The co-location would be based on the model of Springfield school in Witney, which my hon. Friend the Member for Witney described, where inclusion can work to everybody's gain. A properly co-located school can be appropriate for different children. Some can share certain classes, whereas for others, it is not appropriate to share any classes. However, they can share facilities such as catering and sports facilities.

Children in the mainstream school also benefit. My education was divorced entirely from that of those with special needs—I expect that that applies to many in my generation. I went into adult life practically never having met a child with special needs. I believe that inclusion, when done properly and limited, is right for children for whom it is appropriate. In those circumstances, co-location is a way forward. We cannot hermetically seal children with special needs away from those in the mainstream.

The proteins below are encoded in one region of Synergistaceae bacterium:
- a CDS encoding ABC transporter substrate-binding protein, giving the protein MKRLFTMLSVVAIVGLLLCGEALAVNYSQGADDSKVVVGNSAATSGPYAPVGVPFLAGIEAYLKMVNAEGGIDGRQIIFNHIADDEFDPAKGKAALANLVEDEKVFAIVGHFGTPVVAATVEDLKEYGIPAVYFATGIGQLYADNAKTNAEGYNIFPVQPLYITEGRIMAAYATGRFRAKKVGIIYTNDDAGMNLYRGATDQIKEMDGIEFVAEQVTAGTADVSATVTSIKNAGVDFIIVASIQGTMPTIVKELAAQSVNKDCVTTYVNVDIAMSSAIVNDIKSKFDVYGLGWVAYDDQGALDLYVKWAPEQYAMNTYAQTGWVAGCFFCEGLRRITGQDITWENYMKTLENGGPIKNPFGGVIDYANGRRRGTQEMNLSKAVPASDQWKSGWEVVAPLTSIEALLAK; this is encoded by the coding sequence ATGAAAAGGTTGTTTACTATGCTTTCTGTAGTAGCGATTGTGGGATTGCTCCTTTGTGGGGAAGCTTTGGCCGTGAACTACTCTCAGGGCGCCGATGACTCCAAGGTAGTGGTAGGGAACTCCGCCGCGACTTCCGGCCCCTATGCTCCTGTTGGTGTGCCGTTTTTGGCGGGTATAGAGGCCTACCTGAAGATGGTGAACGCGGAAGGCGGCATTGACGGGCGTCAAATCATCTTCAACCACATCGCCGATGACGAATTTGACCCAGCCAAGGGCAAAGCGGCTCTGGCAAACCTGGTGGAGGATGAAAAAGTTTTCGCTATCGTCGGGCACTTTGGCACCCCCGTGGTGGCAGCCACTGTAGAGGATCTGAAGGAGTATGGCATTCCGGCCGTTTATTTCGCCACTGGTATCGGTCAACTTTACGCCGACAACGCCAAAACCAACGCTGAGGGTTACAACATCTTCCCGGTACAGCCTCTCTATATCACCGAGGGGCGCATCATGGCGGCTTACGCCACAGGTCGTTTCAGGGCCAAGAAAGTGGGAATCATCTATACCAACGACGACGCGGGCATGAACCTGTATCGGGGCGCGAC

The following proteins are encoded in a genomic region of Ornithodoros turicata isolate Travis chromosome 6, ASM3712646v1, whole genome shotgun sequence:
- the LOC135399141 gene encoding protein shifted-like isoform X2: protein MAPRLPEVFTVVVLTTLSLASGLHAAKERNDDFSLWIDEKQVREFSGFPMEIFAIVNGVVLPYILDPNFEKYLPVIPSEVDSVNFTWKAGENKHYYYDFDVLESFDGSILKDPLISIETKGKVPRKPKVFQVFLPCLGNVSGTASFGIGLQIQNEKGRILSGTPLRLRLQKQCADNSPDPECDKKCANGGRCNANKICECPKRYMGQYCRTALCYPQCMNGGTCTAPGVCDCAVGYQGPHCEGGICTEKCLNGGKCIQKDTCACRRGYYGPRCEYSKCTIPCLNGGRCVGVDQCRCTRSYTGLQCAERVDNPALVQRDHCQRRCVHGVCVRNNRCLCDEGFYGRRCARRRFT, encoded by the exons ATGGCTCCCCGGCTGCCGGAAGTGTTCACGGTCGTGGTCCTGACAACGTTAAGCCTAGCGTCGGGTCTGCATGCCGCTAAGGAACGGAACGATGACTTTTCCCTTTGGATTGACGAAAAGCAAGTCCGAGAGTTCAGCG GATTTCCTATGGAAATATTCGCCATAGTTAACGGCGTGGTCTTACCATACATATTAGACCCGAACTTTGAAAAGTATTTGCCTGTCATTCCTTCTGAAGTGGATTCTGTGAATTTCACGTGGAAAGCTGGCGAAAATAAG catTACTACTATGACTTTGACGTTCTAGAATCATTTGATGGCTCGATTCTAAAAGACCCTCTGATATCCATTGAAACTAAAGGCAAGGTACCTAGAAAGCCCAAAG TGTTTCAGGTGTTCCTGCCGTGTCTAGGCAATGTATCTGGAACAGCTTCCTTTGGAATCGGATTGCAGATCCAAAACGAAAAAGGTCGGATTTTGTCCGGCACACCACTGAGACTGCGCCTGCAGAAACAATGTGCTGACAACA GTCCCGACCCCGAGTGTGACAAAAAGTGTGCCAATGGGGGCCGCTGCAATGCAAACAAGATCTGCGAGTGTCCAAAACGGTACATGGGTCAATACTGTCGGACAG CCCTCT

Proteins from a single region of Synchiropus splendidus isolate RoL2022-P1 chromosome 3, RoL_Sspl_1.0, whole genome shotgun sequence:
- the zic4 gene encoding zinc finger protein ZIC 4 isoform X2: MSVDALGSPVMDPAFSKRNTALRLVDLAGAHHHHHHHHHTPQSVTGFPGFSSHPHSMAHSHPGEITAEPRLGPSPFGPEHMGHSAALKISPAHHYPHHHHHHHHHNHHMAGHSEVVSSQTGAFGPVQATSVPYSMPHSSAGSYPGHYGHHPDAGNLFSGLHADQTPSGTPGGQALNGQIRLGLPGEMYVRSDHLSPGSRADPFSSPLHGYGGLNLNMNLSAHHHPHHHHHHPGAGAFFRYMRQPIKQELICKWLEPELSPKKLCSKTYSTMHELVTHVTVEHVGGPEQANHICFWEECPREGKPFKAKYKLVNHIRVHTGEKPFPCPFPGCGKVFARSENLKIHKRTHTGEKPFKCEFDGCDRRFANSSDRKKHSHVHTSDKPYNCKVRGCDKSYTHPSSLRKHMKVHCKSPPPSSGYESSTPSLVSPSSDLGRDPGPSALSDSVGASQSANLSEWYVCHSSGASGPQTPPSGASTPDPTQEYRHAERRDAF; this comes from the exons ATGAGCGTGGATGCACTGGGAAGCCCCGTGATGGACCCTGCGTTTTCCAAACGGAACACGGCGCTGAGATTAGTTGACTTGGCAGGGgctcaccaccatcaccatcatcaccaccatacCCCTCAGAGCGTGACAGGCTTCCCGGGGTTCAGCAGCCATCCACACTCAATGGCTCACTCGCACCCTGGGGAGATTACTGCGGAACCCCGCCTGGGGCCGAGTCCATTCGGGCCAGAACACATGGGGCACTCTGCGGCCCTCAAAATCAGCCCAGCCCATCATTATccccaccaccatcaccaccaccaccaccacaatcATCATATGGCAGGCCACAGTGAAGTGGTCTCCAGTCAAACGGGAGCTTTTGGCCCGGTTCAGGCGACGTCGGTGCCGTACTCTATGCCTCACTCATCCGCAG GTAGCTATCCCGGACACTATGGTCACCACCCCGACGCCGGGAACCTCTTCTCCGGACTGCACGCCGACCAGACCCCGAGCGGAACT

In short, I hope that the Government will hear the pleas of parents who know what is best for their children, and the pleas of special schools. I hope that they will also listen to the words of Baroness Warnock. This is an important debate, involving the most vulnerable people in our society. I commend the motion to the House.

3.50 pm